2013 Mercedes-Benz SLK 250 road test
SLK joins the downsized and turbocharged brigade
Expensive sports cars are supposed to have big, powerful engines, right? It's all part of the appeal. Effortless performance backed up by peerless design; perfectly exemplified by the German and British car makers, who've been doing this for decades.
Well, sorry to burst your bubble. While the two-seat roadster market is less sensitive to the whims of the economy and available cash, it still needs to at least appear in step with the times. So it's perhaps not so surprising that we're seeing the industry downsizing trend stretching into these higher classes.
You'll find fewer entry-level luxury cars with six cylinders. Audi and others have been there a while, but BMW and Mercedes-Benz are coming around too.
Following C-Class' lead
Like the C-Class, the SLK adopted a smaller turbocharged four-cylinder for its first base model in North America, the 250. In this case, it features a 1.8-litre direct-injection unit that produces a healthy 201 horsepower and 229 lb-ft of torque. Amazingly, our tester came with the extremely rare six-speed manual transmission, something we believe only existed in theory since no one ever orders them. The company claims the littlest SLK will hit 100 km/h from rest in 6.5 seconds with a human handling the shift duties (6.6 sec. with the seven-speed automatic). Top speed is limited to 210 km/h in every SLK bar the nutso V8-powered AMG model.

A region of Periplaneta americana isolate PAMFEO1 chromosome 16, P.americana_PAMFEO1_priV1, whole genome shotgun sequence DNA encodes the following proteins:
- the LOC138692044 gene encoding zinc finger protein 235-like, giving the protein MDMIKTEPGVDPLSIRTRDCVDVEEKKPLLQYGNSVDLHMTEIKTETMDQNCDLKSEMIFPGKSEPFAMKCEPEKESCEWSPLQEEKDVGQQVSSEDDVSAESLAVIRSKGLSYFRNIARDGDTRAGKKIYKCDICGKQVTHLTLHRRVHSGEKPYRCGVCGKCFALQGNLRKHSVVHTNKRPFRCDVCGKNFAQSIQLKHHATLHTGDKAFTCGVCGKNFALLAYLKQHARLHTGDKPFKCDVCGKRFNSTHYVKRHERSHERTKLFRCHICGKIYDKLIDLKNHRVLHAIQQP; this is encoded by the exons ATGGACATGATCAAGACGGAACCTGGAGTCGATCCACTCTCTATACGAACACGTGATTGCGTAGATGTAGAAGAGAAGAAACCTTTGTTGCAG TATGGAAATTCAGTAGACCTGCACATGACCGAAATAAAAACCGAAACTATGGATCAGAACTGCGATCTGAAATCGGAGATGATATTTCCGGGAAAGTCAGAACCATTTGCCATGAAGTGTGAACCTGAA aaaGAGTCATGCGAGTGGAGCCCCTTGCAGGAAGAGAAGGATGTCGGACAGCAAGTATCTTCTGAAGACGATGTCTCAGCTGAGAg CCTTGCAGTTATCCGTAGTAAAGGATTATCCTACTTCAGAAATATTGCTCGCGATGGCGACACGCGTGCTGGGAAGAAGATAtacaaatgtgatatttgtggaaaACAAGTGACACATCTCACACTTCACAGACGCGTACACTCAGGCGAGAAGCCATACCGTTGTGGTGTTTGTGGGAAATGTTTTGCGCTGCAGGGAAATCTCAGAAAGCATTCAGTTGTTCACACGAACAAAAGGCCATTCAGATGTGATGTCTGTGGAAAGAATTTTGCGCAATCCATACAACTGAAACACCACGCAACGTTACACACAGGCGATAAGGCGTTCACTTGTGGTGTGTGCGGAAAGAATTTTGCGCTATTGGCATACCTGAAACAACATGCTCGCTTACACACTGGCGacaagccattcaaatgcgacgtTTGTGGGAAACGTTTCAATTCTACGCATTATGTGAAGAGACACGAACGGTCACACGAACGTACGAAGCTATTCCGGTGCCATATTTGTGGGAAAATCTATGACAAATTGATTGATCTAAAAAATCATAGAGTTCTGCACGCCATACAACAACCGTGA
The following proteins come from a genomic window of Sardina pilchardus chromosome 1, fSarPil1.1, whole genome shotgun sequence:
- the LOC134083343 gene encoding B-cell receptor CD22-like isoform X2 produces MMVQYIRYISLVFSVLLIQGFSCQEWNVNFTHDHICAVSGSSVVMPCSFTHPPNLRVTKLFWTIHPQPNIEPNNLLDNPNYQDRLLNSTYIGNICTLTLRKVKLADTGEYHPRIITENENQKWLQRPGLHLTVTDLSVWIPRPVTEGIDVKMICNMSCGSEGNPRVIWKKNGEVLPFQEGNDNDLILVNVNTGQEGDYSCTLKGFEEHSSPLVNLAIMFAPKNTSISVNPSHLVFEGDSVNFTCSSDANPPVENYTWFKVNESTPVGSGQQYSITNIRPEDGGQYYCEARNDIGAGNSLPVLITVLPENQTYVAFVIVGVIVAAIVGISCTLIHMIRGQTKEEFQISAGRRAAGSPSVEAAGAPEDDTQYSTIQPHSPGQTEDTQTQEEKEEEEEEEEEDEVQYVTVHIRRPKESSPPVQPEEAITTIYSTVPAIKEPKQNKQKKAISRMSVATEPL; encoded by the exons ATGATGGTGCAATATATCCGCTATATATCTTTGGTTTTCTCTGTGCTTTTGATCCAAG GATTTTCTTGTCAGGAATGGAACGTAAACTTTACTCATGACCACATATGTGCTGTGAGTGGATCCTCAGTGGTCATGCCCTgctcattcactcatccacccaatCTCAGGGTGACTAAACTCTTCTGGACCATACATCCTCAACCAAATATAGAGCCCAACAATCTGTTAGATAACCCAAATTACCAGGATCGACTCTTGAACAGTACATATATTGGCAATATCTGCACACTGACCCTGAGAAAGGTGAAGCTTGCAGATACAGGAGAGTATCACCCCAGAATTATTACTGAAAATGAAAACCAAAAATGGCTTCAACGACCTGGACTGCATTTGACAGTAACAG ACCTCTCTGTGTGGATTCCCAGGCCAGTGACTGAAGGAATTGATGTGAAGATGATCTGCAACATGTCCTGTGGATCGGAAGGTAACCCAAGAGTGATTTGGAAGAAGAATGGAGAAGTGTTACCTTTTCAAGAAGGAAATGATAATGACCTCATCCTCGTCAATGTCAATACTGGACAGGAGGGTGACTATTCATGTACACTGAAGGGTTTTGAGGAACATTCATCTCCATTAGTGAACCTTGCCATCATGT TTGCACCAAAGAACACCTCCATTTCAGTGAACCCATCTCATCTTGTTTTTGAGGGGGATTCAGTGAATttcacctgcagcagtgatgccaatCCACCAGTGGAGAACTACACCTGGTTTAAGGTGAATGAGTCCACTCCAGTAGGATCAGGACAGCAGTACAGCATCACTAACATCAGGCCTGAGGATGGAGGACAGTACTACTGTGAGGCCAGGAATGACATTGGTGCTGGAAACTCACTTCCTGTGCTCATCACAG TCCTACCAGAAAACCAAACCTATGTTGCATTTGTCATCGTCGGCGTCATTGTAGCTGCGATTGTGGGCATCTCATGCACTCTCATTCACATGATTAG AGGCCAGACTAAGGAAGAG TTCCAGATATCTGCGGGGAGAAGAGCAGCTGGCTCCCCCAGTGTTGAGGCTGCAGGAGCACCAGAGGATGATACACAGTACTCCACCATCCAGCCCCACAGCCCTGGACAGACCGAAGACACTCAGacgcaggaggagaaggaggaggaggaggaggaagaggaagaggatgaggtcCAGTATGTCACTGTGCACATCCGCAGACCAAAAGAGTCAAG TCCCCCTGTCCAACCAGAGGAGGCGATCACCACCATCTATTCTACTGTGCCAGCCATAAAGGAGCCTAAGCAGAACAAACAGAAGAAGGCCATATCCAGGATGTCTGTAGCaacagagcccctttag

Thankfully, Mercedes-Benz' manual transmissions have improved greatly since the original SLK of nearly 20 years ago. The shift action is no longer notchy and balky while clutch take-up is smoother too. However, there were a few instances when the electronic throttle and some turbo lag at low revs made changing gears under light throttle a tad challenging. When giving it the boot, these issues mainly disappeared.
Strangely, the car has a very faint porpoising action — even over relatively smooth roads. Activating the Sport Mode firms things up just enough to cancel the bob, without sharpening the throttle response as with some sport settings from other brands.
Decent driving manners
The SLK's steering is light and reasonably communicative, but artificially weights up during harder cornering. Once you find the right road, the SLK 250 can find its flow, but will never be mistaken for a Porsche. You get the sense that Mercedes-Benz figured most entry-level buyers will spend more time in parking lots or trendy shops than country back roads.
Compared with the carryover V6-powered SLK 350, the four-banger weighs 65 kg less and gets better gas mileage, only using 9.1 L/100 km in the city and 6.1 on the highway (9.0/6.0 with the automatic).